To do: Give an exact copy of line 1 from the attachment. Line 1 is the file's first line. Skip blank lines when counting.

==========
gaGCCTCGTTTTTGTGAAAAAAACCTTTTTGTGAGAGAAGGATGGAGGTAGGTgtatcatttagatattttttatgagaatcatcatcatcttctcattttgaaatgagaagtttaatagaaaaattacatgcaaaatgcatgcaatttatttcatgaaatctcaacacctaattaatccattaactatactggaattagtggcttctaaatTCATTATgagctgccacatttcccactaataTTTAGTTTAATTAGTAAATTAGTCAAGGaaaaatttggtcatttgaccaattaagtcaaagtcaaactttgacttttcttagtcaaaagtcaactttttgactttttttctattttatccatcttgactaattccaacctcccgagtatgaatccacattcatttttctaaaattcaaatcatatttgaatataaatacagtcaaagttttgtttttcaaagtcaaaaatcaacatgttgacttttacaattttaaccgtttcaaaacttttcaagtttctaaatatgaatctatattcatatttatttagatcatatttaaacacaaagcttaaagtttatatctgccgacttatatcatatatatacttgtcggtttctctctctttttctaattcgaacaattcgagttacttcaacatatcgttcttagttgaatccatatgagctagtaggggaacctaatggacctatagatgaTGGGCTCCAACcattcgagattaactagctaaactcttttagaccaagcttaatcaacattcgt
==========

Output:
gaGCCTCGTTTTTGTGAAAAAAACCTTTTTGTGAGAGAAGGATGGAGGTAGGTgtatcatttagatattttttatgagaatcatcatcatcttctcattttgaaatgagaagtttaatagaaaaattacatgcaaaatgcatgcaatttatttcatgaaatctcaacacctaattaatccattaactatactggaattagtggcttctaaatTCATTATgagctgccacatttcccactaataTTTAGTTTAATTAGTAAATTAGTCAAGGaaaaatttggtcatttgaccaattaagtcaaagtcaaactttgacttttcttagtcaaaagtcaactttttgactttttttctattttatccatcttgactaattccaacctcccgagtatgaatccacattcatttttctaaaattcaaatcatatttgaatataaatacagtcaaagttttgtttttcaaagtcaaaaatcaacatgttgacttttacaattttaaccgtttcaaaacttttcaagtttctaaatatgaatctatattcatatttatttagatcatatttaaacacaaagcttaaagtttatatctgccgacttatatcatatatatacttgtcggtttctctctctttttctaattcgaacaattcgagttacttcaacatatcgttcttagttgaatccatatgagctagtaggggaacctaatggacctatagatgaTGGGCTCCAACcattcgagattaactagctaaactcttttagaccaagcttaatcaacattcgt